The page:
NOTE:

Even if redundant HA links are configured, if the dedicated HA link fails, the secondary node will not be visible on the High Availability page anymore.

SPS nodes use UDP port 694 to send each other heartbeat signals.

To configure a redundant heartbeat interface

  1. Navigate to Basic Settings > High Availability > Interfaces for Heartbeat.

  2. Select the interface you want to use as redundant heartbeat interface (for example Physical interface 1). Using an interface as a redundant heartbeat interface does not affect the original traffic of the interface.

    Figure 119: Basic Settings > High Availability — Configuring redundant heartbeat interfaces

  3. Enter an IP address into the This node > Interface IP field of the selected interface. Note the following:

    • The two nodes must have different Interface IP.

    • If you do not use next hop monitoring on the redundant interface, you can use any Interface IP (even if otherwise it does not exist on that network).

    • If you use next hop monitoring on the redundant interface, the Interface IP address must be a real IP address that is visible from the other node.

    • If you use next hop monitoring on the redundant interface, the Interface IP must be accessible from the next-hop address, and vice-versa. For details on next hop monitoring, see Next-hop router monitoring.

    Use an IPv4 address.

  4. If the two nodes are in a different subnetwork, enter the IP address of the local gateway into the This node > Gateway IP field. The Interface IP address of the node must be accessible from the Gateway IP address.

    Use an IPv4 address.

  5. Enter an IP address into the Other node > Interface IP field of the selected interface. Note the following:

    • The two nodes must have different Interface IP.

    • If you do not use next hop monitoring on the redundant interface, you can use any Interface IP (even if otherwise it does not exist on that network).

    • If you use next hop monitoring on the redundant interface, the Interface IP address must be a real IP address that is visible from the other node.

    • If you use next hop monitoring on the redundant interface, the Interface IP must be accessible from the next-hop address, and vice-versa. For details on next hop monitoring, see Next-hop router monitoring.

    Use an IPv4 address.

  6. If the two nodes are in a different subnetwork, enter the IP address of the local gateway into the Other node > Gateway IP field. The Interface IP address of the node must be accessible from the Gateway IP address.

    Use an IPv4 address.

  7. Repeat the previous steps to add additional redundant heartbeat interfaces if needed.

  8. Click Commit.

  9. Restart the nodes for the changes to take effect: click Reboot Cluster.

Next-hop router monitoring

By default, HA takeover occurs only if the primary node stops working or becomes unreachable from the secondary node. However, this does not cover the scenario when the primary node becomes unaccessible to the outside world while the secondary node would be still accessible (for example because it is connected to a different router).

To address such situations, you can specify IP addresses (usually next hop routers) to continuously monitor both the primary node and the secondary node by using ICMP echo (ping) messages. One such address can be set up for every interface.

When setting up next hop monitoring, you have to make sure that the primary and secondary nodes can ping the specified address directly. You can either:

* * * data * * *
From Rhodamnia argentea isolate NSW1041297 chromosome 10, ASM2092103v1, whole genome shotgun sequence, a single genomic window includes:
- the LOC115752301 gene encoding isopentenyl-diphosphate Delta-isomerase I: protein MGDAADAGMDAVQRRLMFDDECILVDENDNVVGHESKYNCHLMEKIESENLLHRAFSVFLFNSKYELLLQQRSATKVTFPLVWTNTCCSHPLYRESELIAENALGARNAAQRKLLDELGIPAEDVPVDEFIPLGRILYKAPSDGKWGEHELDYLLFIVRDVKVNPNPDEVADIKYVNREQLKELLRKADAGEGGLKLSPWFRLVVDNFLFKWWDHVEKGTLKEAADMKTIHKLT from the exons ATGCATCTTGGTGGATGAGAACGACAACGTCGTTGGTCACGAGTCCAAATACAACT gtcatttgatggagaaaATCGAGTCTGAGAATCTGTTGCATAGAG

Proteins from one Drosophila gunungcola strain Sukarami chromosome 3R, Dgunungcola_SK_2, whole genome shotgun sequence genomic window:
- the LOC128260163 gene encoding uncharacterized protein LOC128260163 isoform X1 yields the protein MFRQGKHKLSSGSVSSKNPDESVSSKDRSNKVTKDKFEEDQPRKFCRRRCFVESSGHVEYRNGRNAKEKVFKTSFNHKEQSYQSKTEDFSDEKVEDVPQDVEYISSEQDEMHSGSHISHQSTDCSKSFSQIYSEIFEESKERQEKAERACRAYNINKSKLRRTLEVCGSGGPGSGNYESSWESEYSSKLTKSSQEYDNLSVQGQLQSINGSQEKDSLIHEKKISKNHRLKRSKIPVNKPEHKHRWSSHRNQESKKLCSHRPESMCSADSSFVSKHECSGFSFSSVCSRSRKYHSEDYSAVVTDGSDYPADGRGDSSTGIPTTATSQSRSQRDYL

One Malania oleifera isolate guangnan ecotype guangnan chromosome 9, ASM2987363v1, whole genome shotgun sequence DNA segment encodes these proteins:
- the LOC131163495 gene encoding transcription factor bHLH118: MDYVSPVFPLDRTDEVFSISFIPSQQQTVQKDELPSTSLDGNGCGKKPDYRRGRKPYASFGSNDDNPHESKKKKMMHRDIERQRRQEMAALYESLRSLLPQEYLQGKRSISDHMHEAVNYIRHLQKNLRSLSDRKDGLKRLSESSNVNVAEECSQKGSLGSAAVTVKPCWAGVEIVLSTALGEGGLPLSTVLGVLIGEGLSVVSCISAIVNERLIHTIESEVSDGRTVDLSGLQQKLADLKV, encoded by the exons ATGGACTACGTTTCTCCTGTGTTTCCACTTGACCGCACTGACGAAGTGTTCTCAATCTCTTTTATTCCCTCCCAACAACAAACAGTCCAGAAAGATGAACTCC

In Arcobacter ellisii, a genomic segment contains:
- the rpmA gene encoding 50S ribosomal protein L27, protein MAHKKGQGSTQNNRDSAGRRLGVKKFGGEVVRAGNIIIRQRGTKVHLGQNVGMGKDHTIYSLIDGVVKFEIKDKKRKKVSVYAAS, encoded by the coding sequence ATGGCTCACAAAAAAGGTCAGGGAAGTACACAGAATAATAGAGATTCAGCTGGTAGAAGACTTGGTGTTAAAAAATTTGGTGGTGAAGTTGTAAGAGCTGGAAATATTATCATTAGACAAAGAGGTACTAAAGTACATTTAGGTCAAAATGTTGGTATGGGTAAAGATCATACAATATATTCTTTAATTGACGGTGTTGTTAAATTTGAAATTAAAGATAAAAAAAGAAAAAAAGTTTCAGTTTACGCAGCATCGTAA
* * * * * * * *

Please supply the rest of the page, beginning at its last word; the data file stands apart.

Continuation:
• Choose the addresses of the redundant-HA One Identity Safeguard for Privileged Sessions (SPS) interfaces so that they are on the same subnet as the next-hop address

  • Configure the next-hop device with an additional IP-address that is on the same subnet as the redundant-HA SPS interfaces facing it

If any of the monitored addresses becomes unreachable from the primary node while being reachable from the secondary node (in other words, more monitored addresses are accessible from the secondary node) then it is assumed that the primary node is unreachable and a forced takeover occurs — even if the primary node is otherwise functional.

Naturally, if the secondary node is not capable of taking over the primary node (for example, because there is data not yet synchronized from the current primary node), no takeover is performed.

To configure next hop monitoring

  1. Navigate to Basic Settings > High Availability > Next hop monitoring.

  2. Select the interface to use for monitoring its next-hop router.

    Figure 120: Basic Settings > High Availability — Configuring next hop monitoring

  3. Enter the IP address to monitor from the current primary node (for example, the IP address of the router or the switch connected to the interface) into the This node > Next hop IP field of the selected interface. This IP address must be a real IP address that is visible from the interface, and must be on the same local network segment.

    Use an IPv4 address.

  4. Enter the IP address to monitor from the current secondary node (for example the IP address of the router or the switch connected to the interface) into the Other node > Next hop IP field of the selected interface. This IP address must be a real IP address that is visible from the interface, and must be on the same local network segment.

    Use an IPv4 address.

  5. Repeat the previous steps to add IP addresses to be monitored from the other interfaces if needed.

  6. Click Commit.

    Caution:

    For the changes to take effect, you have to restart both nodes. To restart both nodes, click Reboot Cluster.

Upgrading One Identity Safeguard for Privileged Sessions (SPS)

One Identity Safeguard for Privileged Sessions (SPS) appliances are preinstalled with a Long Term Support (LTS) release. One Identity recommends that you upgrade to the latest LTS maintenance release as soon as possible. Each LTS release is supported for 3 years after original publication date, and for 1 year after the succeeding LTS release is published (whichever date is later). You are encouraged to upgrade to succeeding LTS releases.

Feature Releases provide additional features which are not yet consolidated to an LTS release. To gain access to these features, you may install a supported Feature Release on the appliance, with the following conditions:

  • You cannot roll back to an LTS release from a Feature Release.

  • Feature Releases are released and supported in a timeline of 6 months. You have to keep upgrading SPS to the latest Feature Release to ensure that your appliance is supported.

For both LTS and Feature Releases, One Identity regularly incorporates security patches and bugfixes, and issues updated Revisions of the released product. One Identity strongly recommends always installing the latest Revision of the used software Release.

Caution:

Downgrading from the latest Feature Release, even to an LTS release, voids support for SPS.

The following sections describe how to keep SPS up to date, and how to install a new license:

Topics: